Exploring Students’ Self-Assessment to Increase Learning Outcomes in Teachers’ Training Colleges in Cameroon

Authors

DOI:

https://doi.org/10.56059/jl4d.v9i2.473

Abstract

The main objective of this study is to explore students’ self-assessment to increase students’ learning outcomes in teacher training colleges in Meme and Fako Divisions. In-depth interviews and group discussions were used as instruments for data collection. Purposive sampling technique was employed in selecting the teacher training colleges used in the study and the participants. The sample size of the study constituted of 37 student-teachers for in-depth interviews and four group discussions made up of ten student-teachers each. The interviews and group discussions were analysed through content analysis, while focus group discussions were analysed following the procedure for analysing and reporting focus group results by Krueger (1998). The findings revealed that self-directed learning can be used to increase students’ learning outcomes; self-designed project influences students’ learning outcomes; self-reported assessment is linked with students’ learning outcomes; and that knowledge of self is related with students’ learning outcomes.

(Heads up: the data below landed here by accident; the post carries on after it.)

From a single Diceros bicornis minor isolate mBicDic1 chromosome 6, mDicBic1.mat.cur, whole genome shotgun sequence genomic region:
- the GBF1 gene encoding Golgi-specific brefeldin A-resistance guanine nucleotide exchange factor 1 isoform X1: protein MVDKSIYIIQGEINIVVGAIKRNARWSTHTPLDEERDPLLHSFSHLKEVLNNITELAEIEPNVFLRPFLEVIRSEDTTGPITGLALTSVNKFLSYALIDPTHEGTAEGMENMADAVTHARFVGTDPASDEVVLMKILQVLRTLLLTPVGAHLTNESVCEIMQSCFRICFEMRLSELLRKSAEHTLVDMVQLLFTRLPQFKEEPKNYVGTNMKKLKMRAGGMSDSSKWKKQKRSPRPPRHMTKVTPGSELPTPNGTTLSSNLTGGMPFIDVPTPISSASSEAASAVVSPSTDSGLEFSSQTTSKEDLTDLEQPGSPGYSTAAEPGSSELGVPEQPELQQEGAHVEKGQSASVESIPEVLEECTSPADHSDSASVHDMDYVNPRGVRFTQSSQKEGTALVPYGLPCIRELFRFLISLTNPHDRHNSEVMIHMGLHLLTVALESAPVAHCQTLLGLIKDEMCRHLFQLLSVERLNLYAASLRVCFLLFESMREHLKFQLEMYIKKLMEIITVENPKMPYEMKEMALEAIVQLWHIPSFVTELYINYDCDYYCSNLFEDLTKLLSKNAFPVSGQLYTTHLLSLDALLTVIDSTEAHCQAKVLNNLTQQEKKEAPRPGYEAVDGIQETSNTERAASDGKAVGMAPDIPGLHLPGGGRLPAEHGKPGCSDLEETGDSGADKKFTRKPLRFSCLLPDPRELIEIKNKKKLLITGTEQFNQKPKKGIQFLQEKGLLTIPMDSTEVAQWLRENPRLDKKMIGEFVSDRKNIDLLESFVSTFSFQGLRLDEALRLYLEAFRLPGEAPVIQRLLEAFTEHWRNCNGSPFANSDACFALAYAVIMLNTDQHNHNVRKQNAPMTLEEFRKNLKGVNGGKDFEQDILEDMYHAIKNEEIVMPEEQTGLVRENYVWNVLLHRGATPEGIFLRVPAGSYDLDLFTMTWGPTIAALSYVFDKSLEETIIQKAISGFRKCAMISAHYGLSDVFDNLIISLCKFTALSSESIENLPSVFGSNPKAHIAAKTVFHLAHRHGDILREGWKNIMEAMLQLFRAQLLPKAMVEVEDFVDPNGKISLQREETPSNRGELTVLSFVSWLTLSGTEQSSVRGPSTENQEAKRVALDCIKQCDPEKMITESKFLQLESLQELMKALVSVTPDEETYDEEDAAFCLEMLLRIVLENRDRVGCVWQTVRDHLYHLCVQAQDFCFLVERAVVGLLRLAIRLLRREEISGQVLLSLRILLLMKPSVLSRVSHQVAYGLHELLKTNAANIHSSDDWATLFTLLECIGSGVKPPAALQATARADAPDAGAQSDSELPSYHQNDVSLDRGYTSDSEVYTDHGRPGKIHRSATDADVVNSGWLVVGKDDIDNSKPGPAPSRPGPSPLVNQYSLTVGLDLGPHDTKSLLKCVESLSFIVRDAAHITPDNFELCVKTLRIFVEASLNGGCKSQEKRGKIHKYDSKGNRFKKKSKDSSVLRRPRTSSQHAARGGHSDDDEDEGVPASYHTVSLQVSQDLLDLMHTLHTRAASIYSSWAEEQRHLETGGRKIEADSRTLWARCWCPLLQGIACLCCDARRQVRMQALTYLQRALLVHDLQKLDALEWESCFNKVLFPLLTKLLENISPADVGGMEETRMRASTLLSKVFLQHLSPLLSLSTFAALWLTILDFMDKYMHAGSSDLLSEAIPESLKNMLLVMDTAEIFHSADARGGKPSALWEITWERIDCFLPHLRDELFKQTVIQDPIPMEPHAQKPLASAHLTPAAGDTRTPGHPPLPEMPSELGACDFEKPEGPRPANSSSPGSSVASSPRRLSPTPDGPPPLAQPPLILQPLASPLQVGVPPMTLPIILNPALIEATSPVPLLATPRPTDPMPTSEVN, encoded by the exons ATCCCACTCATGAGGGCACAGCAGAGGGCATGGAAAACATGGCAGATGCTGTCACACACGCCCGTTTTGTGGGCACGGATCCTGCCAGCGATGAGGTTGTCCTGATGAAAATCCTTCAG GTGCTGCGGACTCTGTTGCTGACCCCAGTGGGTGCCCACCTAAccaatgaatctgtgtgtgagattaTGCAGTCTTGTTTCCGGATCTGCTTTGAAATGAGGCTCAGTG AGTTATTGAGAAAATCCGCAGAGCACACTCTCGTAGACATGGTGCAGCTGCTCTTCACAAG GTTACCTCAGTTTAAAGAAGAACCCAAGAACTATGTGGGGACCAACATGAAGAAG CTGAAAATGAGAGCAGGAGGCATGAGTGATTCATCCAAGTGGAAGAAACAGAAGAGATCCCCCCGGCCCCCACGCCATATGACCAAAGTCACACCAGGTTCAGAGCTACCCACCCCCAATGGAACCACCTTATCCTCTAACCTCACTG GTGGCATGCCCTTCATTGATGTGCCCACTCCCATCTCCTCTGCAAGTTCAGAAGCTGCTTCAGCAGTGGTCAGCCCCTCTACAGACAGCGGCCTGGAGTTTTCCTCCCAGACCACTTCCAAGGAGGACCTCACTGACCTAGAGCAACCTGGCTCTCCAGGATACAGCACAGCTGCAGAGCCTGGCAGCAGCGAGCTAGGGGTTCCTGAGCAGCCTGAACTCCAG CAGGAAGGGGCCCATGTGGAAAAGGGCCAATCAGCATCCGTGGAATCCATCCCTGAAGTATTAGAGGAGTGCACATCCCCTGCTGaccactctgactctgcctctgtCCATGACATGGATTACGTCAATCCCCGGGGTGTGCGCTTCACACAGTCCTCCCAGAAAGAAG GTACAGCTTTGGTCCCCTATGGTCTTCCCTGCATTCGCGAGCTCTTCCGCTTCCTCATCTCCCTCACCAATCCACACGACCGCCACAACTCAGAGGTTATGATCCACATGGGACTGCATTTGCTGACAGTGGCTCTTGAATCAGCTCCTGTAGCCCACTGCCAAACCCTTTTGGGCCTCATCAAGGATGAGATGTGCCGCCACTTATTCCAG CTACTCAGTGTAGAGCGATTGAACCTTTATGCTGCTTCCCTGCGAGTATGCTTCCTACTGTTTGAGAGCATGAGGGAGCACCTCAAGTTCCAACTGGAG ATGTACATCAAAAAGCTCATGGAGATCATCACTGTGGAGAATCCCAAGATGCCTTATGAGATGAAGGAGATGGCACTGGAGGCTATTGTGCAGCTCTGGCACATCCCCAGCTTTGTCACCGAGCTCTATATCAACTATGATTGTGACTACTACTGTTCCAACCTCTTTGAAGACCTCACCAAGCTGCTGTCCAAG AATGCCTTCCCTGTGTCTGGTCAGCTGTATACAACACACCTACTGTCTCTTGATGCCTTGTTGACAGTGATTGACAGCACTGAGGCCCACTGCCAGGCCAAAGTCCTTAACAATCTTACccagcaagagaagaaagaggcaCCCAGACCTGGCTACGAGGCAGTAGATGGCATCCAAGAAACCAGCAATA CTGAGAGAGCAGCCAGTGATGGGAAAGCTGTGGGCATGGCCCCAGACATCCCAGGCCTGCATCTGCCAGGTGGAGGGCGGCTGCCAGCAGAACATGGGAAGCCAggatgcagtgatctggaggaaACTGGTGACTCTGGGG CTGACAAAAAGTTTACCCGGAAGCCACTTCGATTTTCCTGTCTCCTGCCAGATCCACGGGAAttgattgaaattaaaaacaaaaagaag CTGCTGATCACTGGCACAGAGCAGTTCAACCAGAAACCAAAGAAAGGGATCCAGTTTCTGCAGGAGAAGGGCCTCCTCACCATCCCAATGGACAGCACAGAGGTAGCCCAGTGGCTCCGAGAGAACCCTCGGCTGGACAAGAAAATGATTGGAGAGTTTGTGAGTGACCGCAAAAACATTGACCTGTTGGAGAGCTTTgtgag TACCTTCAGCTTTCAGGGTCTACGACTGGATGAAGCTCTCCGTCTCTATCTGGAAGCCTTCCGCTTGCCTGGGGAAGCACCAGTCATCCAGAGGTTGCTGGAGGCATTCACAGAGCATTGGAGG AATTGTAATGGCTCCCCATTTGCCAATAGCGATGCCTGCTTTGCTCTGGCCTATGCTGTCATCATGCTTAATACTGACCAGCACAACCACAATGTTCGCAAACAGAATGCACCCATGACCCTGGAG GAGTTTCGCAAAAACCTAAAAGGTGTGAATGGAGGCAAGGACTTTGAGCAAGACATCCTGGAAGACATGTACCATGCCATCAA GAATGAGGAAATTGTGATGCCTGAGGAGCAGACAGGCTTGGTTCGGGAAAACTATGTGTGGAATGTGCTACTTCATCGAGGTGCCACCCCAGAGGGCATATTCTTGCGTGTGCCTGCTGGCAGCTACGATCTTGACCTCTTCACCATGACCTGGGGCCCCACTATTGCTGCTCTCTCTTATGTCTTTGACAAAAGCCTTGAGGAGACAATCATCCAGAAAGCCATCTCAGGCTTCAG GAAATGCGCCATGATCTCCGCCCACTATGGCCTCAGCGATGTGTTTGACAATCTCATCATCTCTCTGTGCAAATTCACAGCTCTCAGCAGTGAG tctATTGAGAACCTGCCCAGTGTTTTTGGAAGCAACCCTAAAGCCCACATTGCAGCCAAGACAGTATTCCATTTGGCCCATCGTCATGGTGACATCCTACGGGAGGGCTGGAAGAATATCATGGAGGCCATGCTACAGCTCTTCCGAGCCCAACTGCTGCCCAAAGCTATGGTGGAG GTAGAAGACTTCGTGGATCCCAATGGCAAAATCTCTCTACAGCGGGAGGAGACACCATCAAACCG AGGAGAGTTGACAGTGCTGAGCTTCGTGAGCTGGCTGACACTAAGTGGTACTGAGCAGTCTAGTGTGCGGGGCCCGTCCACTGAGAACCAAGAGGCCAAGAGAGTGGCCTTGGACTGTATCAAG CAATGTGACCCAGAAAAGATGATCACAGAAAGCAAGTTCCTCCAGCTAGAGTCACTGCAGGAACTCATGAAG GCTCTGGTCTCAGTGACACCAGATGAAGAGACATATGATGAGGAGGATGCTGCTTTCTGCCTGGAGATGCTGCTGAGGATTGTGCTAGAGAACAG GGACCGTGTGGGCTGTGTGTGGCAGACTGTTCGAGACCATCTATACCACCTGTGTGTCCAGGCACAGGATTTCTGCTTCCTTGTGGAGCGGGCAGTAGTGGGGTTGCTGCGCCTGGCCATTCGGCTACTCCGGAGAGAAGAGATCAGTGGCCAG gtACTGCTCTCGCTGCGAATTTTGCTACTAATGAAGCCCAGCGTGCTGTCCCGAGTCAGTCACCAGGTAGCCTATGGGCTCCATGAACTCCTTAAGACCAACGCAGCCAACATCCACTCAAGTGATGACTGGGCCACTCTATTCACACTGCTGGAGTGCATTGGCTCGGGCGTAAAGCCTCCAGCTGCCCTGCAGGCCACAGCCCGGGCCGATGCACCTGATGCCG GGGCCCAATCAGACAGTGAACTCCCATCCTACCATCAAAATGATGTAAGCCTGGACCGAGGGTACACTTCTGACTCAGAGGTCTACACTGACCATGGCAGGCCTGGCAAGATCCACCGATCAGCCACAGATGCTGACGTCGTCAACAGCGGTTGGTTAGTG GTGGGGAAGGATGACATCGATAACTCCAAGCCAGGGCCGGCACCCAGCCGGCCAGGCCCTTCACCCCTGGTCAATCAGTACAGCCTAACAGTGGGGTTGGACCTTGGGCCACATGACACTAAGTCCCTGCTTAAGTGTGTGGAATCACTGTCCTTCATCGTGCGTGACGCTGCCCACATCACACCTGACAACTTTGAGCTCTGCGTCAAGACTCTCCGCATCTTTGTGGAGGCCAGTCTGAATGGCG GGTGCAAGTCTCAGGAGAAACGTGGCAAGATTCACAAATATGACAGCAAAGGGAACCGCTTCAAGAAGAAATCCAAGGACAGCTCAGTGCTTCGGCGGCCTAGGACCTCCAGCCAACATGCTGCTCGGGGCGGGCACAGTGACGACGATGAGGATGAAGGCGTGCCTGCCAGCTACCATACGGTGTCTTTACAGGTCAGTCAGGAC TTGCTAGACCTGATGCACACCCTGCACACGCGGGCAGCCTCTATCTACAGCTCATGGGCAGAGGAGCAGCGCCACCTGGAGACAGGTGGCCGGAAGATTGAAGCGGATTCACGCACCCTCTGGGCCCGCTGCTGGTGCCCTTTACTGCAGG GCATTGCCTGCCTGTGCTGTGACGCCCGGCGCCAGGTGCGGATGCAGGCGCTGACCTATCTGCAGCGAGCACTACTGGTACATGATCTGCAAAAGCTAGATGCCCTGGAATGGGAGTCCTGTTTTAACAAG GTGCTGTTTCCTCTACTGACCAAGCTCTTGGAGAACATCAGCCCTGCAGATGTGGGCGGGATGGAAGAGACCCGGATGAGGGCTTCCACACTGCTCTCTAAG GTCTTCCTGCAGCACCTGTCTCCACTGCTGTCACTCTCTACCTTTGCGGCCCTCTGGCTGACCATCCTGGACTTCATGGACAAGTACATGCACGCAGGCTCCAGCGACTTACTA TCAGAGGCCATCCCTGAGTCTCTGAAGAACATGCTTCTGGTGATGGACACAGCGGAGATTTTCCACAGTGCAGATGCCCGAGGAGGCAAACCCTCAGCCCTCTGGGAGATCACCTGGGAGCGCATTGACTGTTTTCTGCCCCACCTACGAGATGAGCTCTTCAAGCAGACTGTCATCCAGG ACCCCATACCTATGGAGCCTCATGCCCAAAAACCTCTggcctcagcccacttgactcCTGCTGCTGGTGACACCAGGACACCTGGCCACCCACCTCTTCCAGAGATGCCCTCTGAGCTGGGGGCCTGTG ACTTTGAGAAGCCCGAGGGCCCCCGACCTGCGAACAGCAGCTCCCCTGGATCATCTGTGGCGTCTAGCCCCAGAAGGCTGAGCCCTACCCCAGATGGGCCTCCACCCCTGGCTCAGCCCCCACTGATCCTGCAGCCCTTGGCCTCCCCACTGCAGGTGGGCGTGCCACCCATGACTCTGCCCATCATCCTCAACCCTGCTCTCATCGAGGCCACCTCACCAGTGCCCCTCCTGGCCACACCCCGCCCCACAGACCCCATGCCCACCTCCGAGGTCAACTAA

Author Biography

Ngemunang Agnes Ngale Lyonga, Higher Technical Teacher's Training College of the University of Buea

Ngemunang Agnes Ngale Lyonga is Associate Professor of Educational Administration and Planning. Currently she is the Head of Division of Programs at the Postgraduate School of University of Buea, Cameroon. She has been Director of Studies at the Higher Teachers’ Technical College (HTTTC) of the University of Buea and the pioneer Head of Department of the Department of Science of Education at the same College, HTTTC-UB, Cameroon.

Published

2022-07-19

How to Cite

Lyonga, N. A. N. (2022). Exploring Students’ Self-Assessment to Increase Learning Outcomes in Teachers’ Training Colleges in Cameroon. Journal of Learning for Development, 9(2), 317–330. https://doi.org/10.56059/jl4d.v9i2.473

Issue

Section

Case Studies